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Publication numberUS2694007 A
Publication typeGrant
Publication dateNov 9, 1954
Filing dateSep 12, 1950
Priority dateSep 12, 1950
Publication numberUS 2694007 A, US 2694007A, US-A-2694007, US2694007 A, US2694007A
InventorsClaus G Goetzel, Robert L Pettibone
Original AssigneeSintercast Corp America
Export CitationBiBTeX, EndNote, RefMan
External Links: USPTO, USPTO Assignment, Espacenet
Method for the manufacture of uniform, high-density, high-temperature resistant articles
US 2694007 A
Abstract  available in
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Claims  available in
Description  (OCR text may contain errors)

Nov. 9, 1 54 c. G. GOETZEL ET L 2,694,607

METHOD FOR THE MANUFACTURE OF UNIFORM, HIGH-DENSITY,

HIGH-TEMPERATURE RESISTANT ARTICLES Filed Sept. 12, 1950 INVENTR. I 1

METHOD FQR THE MANUFACTURE OF UNI- FORM, HIGH-DENSITY, HIGH-TEMPERATURE RESISTANT ARTICLES Claus G. Goetzel, Yonkers, and Robert L. Pettibone, New York, N. Y., assignors to Sintercast Corporation of America, a corporation of New York Application September 12, 1950, Serial No. 184,392

11 Claims. (Cl. 75204) This invention relates to the manufacture of uniform, high-density, high-temperature resistant articles by infiltration or impregnation of porous, refractory metal carbide bodies or skeletons with lower melting metals or alloys of comparatively high corrosion resistance, strength and ductility at an elevated temperature.

it is an object of the invention to adapt manufacturing methods as well as compositions and starting materials of the type above referred to to a skeleton of titanium carbide (TiC) resulting in a product of exceptional properties.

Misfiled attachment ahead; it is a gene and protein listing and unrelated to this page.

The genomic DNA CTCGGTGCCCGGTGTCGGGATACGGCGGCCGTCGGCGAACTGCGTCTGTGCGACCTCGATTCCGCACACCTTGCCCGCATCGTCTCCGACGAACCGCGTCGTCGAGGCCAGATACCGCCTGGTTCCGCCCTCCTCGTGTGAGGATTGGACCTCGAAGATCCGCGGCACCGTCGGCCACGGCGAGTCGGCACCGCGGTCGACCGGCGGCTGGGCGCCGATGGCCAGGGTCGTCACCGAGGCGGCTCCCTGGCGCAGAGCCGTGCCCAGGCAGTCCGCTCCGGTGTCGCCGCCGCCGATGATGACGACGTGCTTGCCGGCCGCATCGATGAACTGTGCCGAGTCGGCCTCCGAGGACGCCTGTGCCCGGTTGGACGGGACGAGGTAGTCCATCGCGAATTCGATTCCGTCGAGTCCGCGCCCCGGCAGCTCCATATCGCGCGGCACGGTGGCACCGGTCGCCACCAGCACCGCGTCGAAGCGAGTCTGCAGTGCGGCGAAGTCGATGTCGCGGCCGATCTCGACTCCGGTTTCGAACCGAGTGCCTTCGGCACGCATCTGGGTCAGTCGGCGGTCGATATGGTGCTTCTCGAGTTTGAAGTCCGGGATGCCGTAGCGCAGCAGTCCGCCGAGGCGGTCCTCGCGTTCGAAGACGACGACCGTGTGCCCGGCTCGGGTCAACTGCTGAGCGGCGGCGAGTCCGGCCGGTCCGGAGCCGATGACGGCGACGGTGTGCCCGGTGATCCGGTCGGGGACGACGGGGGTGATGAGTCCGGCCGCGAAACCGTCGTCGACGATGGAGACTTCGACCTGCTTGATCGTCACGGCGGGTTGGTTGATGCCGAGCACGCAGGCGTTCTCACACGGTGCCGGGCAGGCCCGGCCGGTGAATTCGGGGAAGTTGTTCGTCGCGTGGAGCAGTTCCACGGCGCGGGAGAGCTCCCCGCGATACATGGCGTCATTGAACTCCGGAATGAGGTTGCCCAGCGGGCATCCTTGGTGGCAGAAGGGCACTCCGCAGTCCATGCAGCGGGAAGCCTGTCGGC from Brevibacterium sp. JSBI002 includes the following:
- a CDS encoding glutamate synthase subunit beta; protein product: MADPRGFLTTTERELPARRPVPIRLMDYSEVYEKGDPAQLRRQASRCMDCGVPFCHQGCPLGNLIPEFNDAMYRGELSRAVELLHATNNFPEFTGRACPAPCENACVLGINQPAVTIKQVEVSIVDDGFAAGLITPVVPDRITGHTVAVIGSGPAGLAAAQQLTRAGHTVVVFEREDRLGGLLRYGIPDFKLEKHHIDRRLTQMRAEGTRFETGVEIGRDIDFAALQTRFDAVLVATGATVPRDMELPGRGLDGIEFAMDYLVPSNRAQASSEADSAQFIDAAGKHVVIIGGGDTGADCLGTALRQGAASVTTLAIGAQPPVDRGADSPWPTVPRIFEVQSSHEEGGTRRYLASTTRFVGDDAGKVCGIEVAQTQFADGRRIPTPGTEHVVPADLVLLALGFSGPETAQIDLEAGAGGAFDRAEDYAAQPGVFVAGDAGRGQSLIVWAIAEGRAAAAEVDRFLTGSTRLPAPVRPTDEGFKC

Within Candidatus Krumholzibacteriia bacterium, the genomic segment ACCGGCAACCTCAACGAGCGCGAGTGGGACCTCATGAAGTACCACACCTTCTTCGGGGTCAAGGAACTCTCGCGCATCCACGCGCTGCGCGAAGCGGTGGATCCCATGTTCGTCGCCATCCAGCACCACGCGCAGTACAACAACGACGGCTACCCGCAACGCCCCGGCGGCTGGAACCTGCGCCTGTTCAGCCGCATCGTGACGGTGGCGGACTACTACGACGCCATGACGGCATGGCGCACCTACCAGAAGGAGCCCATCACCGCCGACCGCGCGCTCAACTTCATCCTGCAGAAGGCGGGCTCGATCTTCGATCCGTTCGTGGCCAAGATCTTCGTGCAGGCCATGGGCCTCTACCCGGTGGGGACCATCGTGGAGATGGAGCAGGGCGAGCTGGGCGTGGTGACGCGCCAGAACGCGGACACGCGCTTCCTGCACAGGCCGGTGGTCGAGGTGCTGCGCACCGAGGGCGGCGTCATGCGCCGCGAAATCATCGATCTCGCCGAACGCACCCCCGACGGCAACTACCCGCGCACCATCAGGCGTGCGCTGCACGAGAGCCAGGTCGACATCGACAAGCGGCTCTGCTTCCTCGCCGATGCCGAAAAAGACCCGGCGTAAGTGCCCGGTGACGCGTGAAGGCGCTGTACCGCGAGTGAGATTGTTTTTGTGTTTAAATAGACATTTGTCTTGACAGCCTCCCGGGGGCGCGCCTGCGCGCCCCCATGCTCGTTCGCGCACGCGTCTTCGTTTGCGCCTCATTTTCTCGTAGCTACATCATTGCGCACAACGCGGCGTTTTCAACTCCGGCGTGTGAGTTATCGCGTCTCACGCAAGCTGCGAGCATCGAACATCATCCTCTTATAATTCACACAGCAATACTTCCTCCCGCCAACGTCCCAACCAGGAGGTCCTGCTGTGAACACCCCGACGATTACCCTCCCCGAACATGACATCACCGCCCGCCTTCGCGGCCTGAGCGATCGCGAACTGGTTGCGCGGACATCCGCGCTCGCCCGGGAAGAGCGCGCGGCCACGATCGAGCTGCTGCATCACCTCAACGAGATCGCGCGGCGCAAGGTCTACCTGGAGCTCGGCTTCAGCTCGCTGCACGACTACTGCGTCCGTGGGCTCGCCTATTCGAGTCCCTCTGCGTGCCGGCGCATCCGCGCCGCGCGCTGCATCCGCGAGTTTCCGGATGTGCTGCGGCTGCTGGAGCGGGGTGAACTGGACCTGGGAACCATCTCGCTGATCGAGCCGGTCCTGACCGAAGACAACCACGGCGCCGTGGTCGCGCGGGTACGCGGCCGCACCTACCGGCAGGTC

The articles having TiC as skeleton material and major volumetric constituent may be used at temperatures of 900 to 1100 C. and above and will, therefore, be suitable for jet engines, turbines, and other power engines. The reason for this is that titanium carbide is one of the most stable and oxidation resistant carbides of the refractory metals, whereas tungsten carbide, tantalum carbide, columbium carbide, or molybdenum carbide decompose comparatively rapidly when exposed to air or oxidizing combustion gases at temperatures of 900 to Furthermore, titanium carbide has a density of only 4.9 grams per cc., or about 60% of that of the conventional type of super-alloys used for turbine blades, buckets, nozzle vanes, and similar parts in jet engines. This is obviously most important for components subjected to centrifugal force and allows Weight saving as the crosssection of engine parts subjected to high temperature may be reduced.

Titanium carbide is a very high melting, very hard compound which compares in its physical properties, including its strength at normal and elevated temperatures, to other refractory carbides, e. g. tungsten carbide and tantalum carbide. Since the absolute values of its strength are about the same but the density of TiC is only about /3 of tungsten carbide and /2 of tantalum carbide, the strength-weight ratio is much more favorable than in either one of the other materials.

Titanium carbide is composed of the two elements, Ti and C, which are generally available and are particularly abundant in the United States. The material is, therefore, considered as non-strategic in character, in contrast to the presently employed super-alloys that contain the strategic element cobalt in major proportion.